City Research Online

How to Resolve Disputes Arising from Brexit: Comparing International Models

Odermatt, J. ORCID: 0000-0002-6073-3033 (2018). How to Resolve Disputes Arising from Brexit: Comparing International Models. International Organizations Law Review, 15(2), pp. 295-320. doi: 10.1163/15723747-01502003


The question of how disputes arising from Brexit are to be resolved, and by which body, is one of the most sensitive issues in the negotiations on the UK’s withdrawal from the European Union and the envisaged future relationship between the UK and the EU. The legal issues related to withdrawal are further magnified in complexity due to the nature of the EU itself, which does not neatly fit into the category of a traditional international organization. The UK has repeatedly stated that it will not accept the continued role of the EU Court of Justice in the UK legal system after withdrawal. Any dispute settlement system must also respect the constitutional requirements of the EU legal order, most notably, by not infringing on the autonomy of EU law. This paper discusses some of the various models from international dispute settlement that could be used to inspire a dispute settlement system in the Brexit context. It discusses dispute settlement in the withdrawal agreement and the role of the Court of Justice during and after a transition period. It then discusses the challenges of designing a dispute settlement system for the future relationship agreement. While aspects of these various models could be replicated, there is no dispute settlement system that is fully appropriate to deal with the various complexities and challenges of Brexit. The paper discusses the possibility of setting up a standing international tribunal to resolve disputes arising from Brexit.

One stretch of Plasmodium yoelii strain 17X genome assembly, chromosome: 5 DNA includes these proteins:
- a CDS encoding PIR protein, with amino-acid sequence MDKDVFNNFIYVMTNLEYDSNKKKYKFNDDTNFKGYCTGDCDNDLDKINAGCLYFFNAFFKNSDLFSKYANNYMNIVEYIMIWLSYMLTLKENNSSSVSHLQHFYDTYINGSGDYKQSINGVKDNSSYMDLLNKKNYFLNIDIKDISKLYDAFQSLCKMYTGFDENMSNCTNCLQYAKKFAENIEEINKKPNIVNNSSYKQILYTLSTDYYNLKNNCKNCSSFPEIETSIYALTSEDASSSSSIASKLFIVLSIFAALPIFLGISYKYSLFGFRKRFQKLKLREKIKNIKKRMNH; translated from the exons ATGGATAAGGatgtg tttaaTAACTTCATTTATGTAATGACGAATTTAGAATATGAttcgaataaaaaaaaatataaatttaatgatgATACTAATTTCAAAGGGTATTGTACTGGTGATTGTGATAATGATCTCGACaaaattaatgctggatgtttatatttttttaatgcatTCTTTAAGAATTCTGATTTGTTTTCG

Publication Type: Article
Subjects: J Political Science > JX International law
J Political Science > JZ International relations
K Law > KD England and Wales
K Law > KD England and Wales > KDC Scotland
K Law > KZ Law of Nations
Departments: The City Law School > Academic Programmes
The City Law School > Institute for the Study of European Laws
The City Law School > International Law and Affairs Group
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